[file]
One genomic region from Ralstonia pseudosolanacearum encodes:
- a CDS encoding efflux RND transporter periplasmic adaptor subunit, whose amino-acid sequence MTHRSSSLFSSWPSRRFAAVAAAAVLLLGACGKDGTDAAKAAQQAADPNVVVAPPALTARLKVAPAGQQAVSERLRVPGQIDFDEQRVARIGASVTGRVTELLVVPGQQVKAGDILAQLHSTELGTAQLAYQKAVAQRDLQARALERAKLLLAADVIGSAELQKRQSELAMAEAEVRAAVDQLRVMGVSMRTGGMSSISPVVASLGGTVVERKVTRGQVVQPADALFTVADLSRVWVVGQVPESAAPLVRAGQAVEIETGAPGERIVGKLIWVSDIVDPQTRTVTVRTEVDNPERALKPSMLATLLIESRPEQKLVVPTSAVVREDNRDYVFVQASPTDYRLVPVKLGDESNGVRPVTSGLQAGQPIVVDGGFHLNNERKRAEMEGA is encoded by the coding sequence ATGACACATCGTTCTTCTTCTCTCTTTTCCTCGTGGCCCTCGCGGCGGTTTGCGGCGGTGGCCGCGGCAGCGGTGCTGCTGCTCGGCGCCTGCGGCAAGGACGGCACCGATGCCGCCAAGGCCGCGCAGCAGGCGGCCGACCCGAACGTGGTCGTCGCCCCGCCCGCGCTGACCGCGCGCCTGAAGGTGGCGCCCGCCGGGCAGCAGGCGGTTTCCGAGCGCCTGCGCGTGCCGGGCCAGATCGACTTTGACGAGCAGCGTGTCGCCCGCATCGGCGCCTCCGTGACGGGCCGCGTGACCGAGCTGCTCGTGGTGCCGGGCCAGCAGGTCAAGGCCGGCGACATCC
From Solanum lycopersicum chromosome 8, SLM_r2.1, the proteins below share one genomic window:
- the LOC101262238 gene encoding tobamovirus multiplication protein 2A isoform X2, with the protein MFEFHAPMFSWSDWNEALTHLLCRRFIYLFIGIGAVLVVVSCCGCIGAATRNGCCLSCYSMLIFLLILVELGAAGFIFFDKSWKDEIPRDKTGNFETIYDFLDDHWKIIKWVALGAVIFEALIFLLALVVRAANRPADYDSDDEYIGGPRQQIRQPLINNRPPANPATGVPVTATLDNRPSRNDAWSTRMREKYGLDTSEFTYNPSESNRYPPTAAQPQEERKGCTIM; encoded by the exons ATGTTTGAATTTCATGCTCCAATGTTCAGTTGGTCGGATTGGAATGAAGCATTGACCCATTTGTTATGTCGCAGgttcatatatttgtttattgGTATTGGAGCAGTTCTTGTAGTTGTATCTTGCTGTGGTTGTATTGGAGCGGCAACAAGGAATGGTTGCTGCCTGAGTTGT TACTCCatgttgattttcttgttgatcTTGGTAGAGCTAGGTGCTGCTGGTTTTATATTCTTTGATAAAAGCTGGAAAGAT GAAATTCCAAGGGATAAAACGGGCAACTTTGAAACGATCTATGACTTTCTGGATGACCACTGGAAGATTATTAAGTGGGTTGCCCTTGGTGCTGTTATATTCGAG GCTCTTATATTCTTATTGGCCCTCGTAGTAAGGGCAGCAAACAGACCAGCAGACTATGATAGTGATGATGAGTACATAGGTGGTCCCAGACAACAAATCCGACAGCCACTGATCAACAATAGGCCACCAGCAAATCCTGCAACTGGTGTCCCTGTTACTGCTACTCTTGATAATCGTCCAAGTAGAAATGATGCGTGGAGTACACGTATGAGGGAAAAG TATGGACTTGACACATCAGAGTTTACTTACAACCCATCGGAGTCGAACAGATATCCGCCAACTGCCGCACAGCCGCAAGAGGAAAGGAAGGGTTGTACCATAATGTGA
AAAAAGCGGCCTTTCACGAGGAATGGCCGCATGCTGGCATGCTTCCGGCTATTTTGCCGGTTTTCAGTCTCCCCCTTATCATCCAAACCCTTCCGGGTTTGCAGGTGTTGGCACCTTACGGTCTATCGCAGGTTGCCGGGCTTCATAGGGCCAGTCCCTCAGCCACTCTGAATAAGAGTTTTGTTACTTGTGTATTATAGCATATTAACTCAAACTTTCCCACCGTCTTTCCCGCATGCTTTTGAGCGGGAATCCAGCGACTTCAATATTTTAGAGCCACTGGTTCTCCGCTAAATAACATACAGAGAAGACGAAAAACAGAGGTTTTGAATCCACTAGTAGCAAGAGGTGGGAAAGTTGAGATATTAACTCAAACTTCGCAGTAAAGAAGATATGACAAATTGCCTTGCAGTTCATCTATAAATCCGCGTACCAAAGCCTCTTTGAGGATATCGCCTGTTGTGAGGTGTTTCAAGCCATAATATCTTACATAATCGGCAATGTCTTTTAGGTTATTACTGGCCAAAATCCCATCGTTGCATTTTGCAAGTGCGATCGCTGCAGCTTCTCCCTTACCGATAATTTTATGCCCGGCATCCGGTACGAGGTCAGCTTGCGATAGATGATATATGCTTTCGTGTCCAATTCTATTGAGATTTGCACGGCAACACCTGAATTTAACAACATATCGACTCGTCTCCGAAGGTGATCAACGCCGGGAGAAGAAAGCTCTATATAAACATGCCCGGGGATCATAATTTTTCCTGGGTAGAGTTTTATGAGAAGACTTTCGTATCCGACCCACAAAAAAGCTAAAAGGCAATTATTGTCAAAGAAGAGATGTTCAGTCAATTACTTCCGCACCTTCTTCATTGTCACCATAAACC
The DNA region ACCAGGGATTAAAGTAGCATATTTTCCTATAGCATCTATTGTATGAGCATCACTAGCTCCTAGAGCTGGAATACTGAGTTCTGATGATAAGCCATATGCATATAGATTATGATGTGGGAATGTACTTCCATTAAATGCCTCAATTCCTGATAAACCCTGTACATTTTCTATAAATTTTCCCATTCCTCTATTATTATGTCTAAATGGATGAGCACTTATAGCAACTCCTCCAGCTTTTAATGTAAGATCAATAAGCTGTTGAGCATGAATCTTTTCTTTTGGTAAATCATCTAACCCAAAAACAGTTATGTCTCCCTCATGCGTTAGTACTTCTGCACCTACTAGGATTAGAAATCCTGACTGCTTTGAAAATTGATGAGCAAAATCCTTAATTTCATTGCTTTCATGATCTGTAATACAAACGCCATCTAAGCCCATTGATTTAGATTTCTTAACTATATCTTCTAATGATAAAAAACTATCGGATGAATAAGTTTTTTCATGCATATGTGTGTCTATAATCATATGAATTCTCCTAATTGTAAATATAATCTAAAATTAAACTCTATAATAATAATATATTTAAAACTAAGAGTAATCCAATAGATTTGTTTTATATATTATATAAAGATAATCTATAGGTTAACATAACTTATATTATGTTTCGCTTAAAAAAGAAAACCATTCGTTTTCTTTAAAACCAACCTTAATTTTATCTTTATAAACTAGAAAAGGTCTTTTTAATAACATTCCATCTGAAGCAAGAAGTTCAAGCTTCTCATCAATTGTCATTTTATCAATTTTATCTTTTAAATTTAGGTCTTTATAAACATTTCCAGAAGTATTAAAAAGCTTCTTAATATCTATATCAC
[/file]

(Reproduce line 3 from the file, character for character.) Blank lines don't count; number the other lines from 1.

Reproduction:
From Solanum lycopersicum chromosome 8, SLM_r2.1, the proteins below share one genomic window: